GM and Honda team up on fuel cell tech
The race to develop fuel cell vehicles for what automakers hope will be an interested consumer audience has mildly been heating up of late.
Hyundai, for example, has been for the most part at the forefront as some of its production ready vehicles are now in the city of Copenhagen, Denmark to be used there in a municipal fleet. Now word comes GM and Honda are teaming up to collaborate on next-generation fuel cell technologies.
The two automakers are no slouches when it comes to capital investments in the fuel cell market, ranking No. 1 and No. 2, respectively, in total related patents filed between 2002 and 2012, with more than 1,200 between them. This collaboration will find the companies sharing expertise, economies of scale and common sourcing strategies.
GM and Honda said they will also work “with stakeholders to further advance refueling infrastructure, which is critical for the long-term viability and consumer acceptance of fuel cell vehicles.” This is an important thing to remember, as without partners to help deployment of hydrogen refueling stations in convenient locales, the fuel cell vehicle industry will be a non-starter.
Fuel cell vehicle development has proceeded at a slow, but steady, pace for the auto companies. GM’s Project Driveway program, launched in 2007, has accumulated nearly 3 million miles of real-world driving in a fleet of 119 hydrogen-powered vehicles. As for Honda, it began leasing of the Honda FCX in 2002 and has deployed 85 units in the U.S. and Japan, including its successor, the FCX Clarity. It has delivered these vehicles to the hands of customers in the U.S. and collected valuable data concerning real-world use.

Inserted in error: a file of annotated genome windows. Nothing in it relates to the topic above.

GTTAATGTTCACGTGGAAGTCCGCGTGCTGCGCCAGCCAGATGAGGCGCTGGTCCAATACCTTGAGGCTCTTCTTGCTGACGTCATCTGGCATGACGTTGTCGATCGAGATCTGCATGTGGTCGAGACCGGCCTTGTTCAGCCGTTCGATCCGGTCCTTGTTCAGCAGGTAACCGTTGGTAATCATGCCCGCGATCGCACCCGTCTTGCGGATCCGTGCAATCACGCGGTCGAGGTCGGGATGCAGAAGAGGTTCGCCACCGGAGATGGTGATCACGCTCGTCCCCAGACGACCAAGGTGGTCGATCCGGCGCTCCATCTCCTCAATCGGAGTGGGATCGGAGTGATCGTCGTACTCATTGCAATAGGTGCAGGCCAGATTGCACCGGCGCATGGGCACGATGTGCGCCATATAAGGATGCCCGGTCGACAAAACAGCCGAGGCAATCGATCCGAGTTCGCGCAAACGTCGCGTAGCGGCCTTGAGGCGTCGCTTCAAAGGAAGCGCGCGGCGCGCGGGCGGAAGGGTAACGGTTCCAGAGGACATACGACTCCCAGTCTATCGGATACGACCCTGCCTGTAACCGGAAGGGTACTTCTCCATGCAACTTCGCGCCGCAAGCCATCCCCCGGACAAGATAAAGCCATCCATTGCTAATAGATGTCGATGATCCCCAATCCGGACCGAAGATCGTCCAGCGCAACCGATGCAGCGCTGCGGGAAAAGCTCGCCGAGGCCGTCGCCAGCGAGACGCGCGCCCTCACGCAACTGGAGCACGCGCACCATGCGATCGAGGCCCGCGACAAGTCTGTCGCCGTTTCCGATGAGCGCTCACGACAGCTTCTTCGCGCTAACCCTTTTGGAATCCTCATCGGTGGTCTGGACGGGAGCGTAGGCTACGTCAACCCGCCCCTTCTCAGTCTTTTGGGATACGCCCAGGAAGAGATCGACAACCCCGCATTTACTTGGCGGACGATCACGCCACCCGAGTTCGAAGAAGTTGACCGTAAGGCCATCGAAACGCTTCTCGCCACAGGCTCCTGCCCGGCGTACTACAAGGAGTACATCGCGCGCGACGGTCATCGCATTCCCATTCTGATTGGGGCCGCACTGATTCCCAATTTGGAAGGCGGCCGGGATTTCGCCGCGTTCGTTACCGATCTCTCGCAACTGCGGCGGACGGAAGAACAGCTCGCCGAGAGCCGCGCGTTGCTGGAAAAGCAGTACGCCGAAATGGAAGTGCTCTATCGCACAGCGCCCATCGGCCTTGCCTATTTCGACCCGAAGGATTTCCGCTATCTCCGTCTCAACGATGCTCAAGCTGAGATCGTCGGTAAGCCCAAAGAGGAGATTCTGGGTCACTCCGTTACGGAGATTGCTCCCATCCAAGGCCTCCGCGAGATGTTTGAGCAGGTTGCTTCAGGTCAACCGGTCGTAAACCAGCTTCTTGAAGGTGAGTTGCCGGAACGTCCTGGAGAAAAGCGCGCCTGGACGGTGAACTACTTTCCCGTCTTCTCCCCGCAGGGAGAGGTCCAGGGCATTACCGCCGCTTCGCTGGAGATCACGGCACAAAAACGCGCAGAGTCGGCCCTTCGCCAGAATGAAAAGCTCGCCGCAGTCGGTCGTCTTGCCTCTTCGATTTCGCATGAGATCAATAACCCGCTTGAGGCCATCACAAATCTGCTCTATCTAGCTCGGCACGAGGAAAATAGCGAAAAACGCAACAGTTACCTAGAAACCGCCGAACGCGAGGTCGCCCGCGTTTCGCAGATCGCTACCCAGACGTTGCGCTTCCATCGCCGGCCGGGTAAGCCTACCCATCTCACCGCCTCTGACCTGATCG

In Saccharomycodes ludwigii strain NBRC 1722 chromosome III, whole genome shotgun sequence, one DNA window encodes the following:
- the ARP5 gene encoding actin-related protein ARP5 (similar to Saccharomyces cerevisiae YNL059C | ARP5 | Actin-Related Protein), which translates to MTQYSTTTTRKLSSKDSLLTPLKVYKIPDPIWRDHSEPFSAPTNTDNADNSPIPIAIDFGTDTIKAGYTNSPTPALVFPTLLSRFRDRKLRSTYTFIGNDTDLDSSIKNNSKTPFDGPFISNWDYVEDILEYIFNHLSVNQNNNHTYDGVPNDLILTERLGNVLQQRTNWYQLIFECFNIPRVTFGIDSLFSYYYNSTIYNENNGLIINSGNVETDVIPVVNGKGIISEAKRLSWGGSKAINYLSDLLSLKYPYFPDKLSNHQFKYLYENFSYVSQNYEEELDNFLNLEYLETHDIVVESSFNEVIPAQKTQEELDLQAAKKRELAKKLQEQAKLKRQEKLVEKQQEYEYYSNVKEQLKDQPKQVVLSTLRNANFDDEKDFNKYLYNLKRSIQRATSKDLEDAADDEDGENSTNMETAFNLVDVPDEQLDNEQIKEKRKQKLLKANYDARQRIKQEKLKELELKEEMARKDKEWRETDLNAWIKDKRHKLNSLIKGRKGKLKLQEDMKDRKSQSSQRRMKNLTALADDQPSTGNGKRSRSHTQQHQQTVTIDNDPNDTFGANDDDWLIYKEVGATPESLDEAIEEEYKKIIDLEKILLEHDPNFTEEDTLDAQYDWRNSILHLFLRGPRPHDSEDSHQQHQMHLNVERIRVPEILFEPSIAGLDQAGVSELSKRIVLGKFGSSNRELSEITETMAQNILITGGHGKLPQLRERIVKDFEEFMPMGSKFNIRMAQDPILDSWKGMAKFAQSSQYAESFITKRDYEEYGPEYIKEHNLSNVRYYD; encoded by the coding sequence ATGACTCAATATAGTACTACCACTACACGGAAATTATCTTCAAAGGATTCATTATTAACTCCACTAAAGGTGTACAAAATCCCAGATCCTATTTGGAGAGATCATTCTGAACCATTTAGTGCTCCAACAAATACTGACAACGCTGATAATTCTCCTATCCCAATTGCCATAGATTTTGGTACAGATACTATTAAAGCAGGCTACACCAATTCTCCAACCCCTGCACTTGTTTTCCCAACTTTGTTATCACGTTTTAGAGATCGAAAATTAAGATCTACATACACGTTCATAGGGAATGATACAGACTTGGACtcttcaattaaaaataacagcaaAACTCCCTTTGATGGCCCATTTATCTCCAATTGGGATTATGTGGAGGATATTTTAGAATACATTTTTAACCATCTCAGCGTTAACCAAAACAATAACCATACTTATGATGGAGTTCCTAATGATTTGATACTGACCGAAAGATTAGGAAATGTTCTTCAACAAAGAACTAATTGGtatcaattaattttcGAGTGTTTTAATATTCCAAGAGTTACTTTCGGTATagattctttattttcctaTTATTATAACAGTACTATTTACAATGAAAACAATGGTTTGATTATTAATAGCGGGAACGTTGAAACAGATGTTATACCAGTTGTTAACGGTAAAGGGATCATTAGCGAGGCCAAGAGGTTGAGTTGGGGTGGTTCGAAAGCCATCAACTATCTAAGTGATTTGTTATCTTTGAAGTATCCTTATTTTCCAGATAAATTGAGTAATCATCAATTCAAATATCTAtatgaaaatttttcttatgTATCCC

A targeted time frame for mass release by those involved in this new green vehicle technology has generally been 2015 to 2016. As it stands now for these two automakers, Honda plans to launch the successor of FCX Clarity in Japan and the United States in 2015, and then in Europe. GM, meanwhile, will announce its fuel cell production plans at a later date.
In case you are wondering what the big deal is about fuel cell vehicles, here are a few things to note, according to GM and Honda:
Fuel cell technology addresses many of the major challenges facing automobiles today – petroleum dependency, emissions, efficiency, range and refueling times. Fuel cell vehicles can operate on renewable hydrogen made from sources like wind and biomass. The only emission from fuel cell vehicles is water vapor.
Additionally, fuel cell vehicles can have up to 400 miles driving range, can be refueled in as little as three minutes, and the propulsion technology can be used on small, medium, and large vehicles.
“Among all zero CO2 emission technologies,” said Takanobu Ito, president & CEO of Honda Motor in a statement, “fuel cell electric vehicles have a definitive advantage with range and refueling time that is as good as conventional gasoline cars.”